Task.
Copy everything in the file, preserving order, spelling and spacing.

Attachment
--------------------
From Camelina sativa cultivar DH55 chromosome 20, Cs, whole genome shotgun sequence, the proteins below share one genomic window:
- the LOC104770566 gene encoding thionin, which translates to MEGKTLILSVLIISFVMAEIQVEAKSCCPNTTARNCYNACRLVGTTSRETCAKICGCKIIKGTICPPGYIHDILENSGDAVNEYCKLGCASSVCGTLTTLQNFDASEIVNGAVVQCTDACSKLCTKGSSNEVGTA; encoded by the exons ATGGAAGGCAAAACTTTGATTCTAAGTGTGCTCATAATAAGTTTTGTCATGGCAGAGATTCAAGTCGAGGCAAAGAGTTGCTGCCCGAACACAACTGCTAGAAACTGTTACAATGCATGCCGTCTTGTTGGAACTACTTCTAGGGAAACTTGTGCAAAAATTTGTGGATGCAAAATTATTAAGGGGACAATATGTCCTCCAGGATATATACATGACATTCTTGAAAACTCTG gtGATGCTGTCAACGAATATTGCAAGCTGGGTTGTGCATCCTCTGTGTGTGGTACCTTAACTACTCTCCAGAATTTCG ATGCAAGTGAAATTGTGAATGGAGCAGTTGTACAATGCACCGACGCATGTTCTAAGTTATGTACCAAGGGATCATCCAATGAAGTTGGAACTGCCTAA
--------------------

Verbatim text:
From Camelina sativa cultivar DH55 chromosome 20, Cs, whole genome shotgun sequence, the proteins below share one genomic window:
- the LOC104770566 gene encoding thionin, which translates to MEGKTLILSVLIISFVMAEIQVEAKSCCPNTTARNCYNACRLVGTTSRETCAKICGCKIIKGTICPPGYIHDILENSGDAVNEYCKLGCASSVCGTLTTLQNFDASEIVNGAVVQCTDACSKLCTKGSSNEVGTA; encoded by the exons ATGGAAGGCAAAACTTTGATTCTAAGTGTGCTCATAATAAGTTTTGTCATGGCAGAGATTCAAGTCGAGGCAAAGAGTTGCTGCCCGAACACAACTGCTAGAAACTGTTACAATGCATGCCGTCTTGTTGGAACTACTTCTAGGGAAACTTGTGCAAAAATTTGTGGATGCAAAATTATTAAGGGGACAATATGTCCTCCAGGATATATACATGACATTCTTGAAAACTCTG gtGATGCTGTCAACGAATATTGCAAGCTGGGTTGTGCATCCTCTGTGTGTGGTACCTTAACTACTCTCCAGAATTTCG ATGCAAGTGAAATTGTGAATGGAGCAGTTGTACAATGCACCGACGCATGTTCTAAGTTATGTACCAAGGGATCATCCAATGAAGTTGGAACTGCCTAA